That's a hypothetical question a manufacturer posed to dealers during a recent conversation. His point: Many dealerships' 8 a.m.-5 p.m. business hours don't work for people with jobs. That means they will drive by your dealership with its "closed" sign straight to a major retailer, one with lights blazing and cash registers beeping.

Extended hours are a business decision you have to weigh as your busy season kicks off. It goes back to the overall strategy of understanding what it's like to be a rural lifestyler. With spring just days away, I thought I would share a glimpse into what's happening in my part of the country.

We recently got a slight reprieve from the two-year drought that has choked the life out of our property. Now that nearly 20 inches of snow from two blizzards has melted, we're finally feeling a bit of optimism.

I'm just itching to get back on our zero-turn mower, one of my favorite pieces of equipment. I think in the last two years, we've mowed less than a dozen times. We're anxious to fill the gaps where we removed dozens of shrubs and trees. We may plant larger trees to reclaim some shade, so that means our post hole digger will be put to work.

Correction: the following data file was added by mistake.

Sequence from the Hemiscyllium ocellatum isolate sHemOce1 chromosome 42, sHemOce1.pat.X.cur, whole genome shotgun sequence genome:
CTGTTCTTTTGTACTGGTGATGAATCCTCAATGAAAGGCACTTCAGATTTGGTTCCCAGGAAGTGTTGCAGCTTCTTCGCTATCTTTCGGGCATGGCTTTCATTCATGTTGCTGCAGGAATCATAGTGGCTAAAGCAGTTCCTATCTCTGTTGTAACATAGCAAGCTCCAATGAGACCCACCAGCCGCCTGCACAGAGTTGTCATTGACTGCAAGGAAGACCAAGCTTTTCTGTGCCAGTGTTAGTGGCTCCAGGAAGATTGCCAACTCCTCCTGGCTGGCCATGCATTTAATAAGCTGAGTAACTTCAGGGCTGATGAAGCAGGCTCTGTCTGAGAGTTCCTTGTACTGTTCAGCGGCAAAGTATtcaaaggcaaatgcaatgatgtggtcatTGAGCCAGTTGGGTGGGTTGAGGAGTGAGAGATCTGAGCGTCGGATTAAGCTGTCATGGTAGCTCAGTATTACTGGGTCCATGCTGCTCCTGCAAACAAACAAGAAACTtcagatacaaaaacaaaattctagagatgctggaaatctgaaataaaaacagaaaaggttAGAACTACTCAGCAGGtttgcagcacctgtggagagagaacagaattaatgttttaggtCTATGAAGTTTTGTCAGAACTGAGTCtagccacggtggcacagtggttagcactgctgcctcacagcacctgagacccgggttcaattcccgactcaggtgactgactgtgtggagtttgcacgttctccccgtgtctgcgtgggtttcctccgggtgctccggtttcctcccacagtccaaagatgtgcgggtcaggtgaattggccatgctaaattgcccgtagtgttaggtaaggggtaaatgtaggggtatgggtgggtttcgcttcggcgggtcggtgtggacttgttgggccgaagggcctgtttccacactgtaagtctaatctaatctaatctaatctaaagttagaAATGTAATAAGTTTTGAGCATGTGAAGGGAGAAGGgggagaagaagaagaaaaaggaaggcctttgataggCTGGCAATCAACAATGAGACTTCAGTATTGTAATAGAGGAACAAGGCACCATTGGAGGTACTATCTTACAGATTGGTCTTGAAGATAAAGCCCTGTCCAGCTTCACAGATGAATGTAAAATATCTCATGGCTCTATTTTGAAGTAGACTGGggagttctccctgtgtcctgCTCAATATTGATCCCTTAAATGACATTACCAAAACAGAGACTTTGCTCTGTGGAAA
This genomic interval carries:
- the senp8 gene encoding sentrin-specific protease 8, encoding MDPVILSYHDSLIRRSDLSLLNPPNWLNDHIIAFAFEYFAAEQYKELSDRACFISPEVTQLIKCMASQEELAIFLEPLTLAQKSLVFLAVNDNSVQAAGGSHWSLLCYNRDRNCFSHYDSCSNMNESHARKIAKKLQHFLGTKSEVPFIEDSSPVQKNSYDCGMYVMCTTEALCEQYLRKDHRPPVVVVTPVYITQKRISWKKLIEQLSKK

Our small pond has been dry for two years, but maybe spring rains will fill it. Our skid steer and chain saw will help remove the debris. And, it's also time to paint trim on the house. That could mean renting equipment to reach the heights.


These are just some of the tasks on our list. And by tasks I don't mean work. We love improving our property. It doesn't matter that our nearest neighbor is a mile away and sometimes the mail truck is the only vehicle to travel down our road. We have nobody to impress but ourselves.

Recent economic stats should boost your optimism, too. Rural lifestylers with long project lists may have money to spend. Figures from the U.S. Labor Dept. show the unemployment rate was 7.7% in February. That's the lowest rate since December 2008 and down from 7.9% in January.

So, I encourage you to think like a rural lifestyler when you're planning for the spring selling season. Maybe it is time to take another look at how late you stay open, how you're motivating your sales team, and how you're making sure rural lifestylers know about all the equipment, supplies and services you offer. 

Lynn Woolf,
Managing Editor
Rural Lifestyle Dealer